There are 2 parts to a workers compensation claim. The first part is the statutory claim (“compo”) and the second part is a common law claim (where you sue your employer for negligence).
To receive compo you need to lodge a Claim Form as well as a workers’ compensation medical certificate completed by your doctor. The Claim Form can be completed online, over the phone or in writing. You can find the relevant Claim Form here:
WorkCover will then decide whether you have suffered a work related injury and, if so, they will accept your claim and start paying you compensation. This will include weekly benefits (for at least a portion of the wages you are losing), all reasonable medical expenses and, if you end up having a permanent impairment, they will end up offering you a lump sum amount for that permanent injury.
In a common law claim, you can receive damages (ie additional compensation), which usually far exceeds any compensation that you receive under your compo claim.
To bring a common law claim, you have to be able to prove that your employer was negligent. Lodging an incident report immediately, taking photos of the floorboards and obtaining witness statements straight away will all help with that.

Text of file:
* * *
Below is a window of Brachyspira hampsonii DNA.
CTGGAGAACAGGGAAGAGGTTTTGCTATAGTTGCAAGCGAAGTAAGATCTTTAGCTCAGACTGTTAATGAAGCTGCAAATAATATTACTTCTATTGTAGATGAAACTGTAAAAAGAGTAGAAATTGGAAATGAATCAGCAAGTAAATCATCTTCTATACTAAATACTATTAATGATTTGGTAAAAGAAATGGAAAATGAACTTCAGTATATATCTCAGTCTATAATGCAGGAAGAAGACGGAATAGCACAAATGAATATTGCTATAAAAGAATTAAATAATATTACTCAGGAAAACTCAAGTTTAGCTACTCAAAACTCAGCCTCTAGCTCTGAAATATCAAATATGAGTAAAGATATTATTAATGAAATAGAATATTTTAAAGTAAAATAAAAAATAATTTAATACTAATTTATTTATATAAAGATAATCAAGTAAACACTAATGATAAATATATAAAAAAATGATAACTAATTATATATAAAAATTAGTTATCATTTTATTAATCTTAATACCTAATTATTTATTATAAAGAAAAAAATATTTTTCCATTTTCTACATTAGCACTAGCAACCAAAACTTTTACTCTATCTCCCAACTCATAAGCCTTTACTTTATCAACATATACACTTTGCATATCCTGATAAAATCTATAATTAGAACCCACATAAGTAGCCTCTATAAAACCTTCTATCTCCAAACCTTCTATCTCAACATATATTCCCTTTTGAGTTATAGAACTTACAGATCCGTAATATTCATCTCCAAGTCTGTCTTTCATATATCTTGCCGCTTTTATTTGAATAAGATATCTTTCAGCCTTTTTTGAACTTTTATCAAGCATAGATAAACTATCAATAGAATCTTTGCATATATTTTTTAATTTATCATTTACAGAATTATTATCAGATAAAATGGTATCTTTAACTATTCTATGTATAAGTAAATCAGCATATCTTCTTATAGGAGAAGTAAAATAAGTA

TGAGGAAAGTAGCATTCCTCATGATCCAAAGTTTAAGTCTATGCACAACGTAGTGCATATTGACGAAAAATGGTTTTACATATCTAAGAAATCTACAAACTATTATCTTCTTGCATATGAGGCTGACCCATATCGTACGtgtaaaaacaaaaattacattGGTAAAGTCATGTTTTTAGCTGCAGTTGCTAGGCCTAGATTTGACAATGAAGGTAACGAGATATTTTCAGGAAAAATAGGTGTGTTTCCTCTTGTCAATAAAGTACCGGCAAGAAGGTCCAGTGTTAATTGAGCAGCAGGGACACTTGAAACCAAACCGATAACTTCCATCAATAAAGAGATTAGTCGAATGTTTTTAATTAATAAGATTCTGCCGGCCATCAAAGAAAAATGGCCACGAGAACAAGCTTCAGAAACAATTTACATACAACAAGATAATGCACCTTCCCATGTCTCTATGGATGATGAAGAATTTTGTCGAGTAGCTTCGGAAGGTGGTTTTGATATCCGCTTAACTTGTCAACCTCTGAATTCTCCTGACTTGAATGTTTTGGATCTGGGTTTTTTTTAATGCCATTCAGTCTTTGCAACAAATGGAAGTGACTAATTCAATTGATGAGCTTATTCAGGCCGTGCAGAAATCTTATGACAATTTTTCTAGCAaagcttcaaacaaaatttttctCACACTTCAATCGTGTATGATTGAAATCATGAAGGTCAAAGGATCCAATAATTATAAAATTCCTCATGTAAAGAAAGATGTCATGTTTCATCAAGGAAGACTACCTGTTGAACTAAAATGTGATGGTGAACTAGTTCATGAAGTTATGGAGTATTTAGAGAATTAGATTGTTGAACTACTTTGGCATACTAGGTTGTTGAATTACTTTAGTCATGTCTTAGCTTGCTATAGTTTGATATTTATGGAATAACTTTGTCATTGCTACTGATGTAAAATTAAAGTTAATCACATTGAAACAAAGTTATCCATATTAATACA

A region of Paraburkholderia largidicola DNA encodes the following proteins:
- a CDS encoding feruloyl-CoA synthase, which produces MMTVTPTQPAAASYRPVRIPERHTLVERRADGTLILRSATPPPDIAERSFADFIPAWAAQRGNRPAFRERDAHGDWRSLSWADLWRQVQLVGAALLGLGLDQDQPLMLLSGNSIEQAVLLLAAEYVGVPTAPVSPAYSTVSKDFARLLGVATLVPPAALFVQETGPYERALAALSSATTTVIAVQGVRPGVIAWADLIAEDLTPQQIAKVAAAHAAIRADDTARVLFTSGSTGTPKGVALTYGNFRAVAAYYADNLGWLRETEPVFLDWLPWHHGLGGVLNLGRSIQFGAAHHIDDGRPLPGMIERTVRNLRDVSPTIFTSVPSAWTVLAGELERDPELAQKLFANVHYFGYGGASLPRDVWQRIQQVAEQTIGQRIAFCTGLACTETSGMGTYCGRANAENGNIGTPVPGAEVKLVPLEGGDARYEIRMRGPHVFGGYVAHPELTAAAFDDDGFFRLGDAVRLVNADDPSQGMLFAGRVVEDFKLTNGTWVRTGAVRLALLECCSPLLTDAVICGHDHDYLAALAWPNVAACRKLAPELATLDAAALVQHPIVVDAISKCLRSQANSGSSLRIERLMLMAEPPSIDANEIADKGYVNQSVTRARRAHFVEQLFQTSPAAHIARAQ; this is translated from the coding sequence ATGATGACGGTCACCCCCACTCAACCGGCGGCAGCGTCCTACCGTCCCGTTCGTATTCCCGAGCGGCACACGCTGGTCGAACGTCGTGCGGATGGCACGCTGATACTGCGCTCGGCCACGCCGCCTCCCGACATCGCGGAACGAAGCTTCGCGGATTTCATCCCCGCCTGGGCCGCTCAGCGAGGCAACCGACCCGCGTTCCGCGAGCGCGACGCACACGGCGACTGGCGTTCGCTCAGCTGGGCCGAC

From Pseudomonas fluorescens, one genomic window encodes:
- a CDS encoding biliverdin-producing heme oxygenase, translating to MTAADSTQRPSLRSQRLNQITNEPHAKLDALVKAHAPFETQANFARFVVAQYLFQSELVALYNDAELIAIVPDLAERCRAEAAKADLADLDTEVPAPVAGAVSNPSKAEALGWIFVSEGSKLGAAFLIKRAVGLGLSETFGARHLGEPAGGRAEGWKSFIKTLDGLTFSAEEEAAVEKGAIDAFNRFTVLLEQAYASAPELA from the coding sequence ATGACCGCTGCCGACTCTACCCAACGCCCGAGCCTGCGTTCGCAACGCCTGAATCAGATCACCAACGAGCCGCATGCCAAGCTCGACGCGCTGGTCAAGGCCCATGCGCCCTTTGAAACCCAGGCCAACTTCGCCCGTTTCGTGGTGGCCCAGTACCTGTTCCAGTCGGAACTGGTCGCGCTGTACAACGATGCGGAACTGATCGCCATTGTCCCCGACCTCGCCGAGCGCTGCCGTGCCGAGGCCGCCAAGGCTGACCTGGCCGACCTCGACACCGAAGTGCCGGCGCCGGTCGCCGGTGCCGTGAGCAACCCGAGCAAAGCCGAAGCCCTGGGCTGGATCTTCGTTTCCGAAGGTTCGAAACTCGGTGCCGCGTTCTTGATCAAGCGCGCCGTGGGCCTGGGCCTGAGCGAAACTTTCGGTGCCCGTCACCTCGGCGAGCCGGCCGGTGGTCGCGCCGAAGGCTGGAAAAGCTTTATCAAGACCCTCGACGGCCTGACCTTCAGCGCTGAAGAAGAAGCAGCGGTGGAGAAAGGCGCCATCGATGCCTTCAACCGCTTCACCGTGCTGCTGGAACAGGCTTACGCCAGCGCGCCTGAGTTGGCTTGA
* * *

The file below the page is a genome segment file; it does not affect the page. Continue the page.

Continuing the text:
Before you can start your common law claim you have to wait until your compo claim is finished. You also cannot accept the lump sum offer you receive from WorkCover for any permanent impairment unless the impairment is 20% or more. Accepting the lump sum offer brings an end to any right to bring a common law WorkCover claim.
We would recommend speaking with an experienced workers compensation lawyer as soon as you receive the lump sum offer from WorkCover, if not before then, to ensure that you receive the right advice and guidance through that relatively complicated process.